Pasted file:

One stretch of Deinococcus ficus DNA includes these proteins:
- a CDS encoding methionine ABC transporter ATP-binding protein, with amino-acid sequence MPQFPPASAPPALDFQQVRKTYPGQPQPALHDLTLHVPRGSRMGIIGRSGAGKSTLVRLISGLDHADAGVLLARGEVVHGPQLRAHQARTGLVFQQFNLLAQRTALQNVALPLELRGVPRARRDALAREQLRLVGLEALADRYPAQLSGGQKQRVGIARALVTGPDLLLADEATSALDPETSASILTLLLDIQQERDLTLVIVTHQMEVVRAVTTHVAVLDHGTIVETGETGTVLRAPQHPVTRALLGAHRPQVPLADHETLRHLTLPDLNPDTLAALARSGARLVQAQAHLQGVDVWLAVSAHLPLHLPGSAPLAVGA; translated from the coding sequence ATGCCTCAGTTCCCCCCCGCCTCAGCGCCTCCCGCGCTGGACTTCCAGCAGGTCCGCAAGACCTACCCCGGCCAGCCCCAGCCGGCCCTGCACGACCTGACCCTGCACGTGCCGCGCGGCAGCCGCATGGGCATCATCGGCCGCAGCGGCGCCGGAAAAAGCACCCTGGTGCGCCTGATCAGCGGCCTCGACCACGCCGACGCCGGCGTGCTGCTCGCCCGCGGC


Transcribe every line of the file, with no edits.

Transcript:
One stretch of Deinococcus ficus DNA includes these proteins:
- a CDS encoding methionine ABC transporter ATP-binding protein, with amino-acid sequence MPQFPPASAPPALDFQQVRKTYPGQPQPALHDLTLHVPRGSRMGIIGRSGAGKSTLVRLISGLDHADAGVLLARGEVVHGPQLRAHQARTGLVFQQFNLLAQRTALQNVALPLELRGVPRARRDALAREQLRLVGLEALADRYPAQLSGGQKQRVGIARALVTGPDLLLADEATSALDPETSASILTLLLDIQQERDLTLVIVTHQMEVVRAVTTHVAVLDHGTIVETGETGTVLRAPQHPVTRALLGAHRPQVPLADHETLRHLTLPDLNPDTLAALARSGARLVQAQAHLQGVDVWLAVSAHLPLHLPGSAPLAVGA; translated from the coding sequence ATGCCTCAGTTCCCCCCCGCCTCAGCGCCTCCCGCGCTGGACTTCCAGCAGGTCCGCAAGACCTACCCCGGCCAGCCCCAGCCGGCCCTGCACGACCTGACCCTGCACGTGCCGCGCGGCAGCCGCATGGGCATCATCGGCCGCAGCGGCGCCGGAAAAAGCACCCTGGTGCGCCTGATCAGCGGCCTCGACCACGCCGACGCCGGCGTGCTGCTCGCCCGCGGC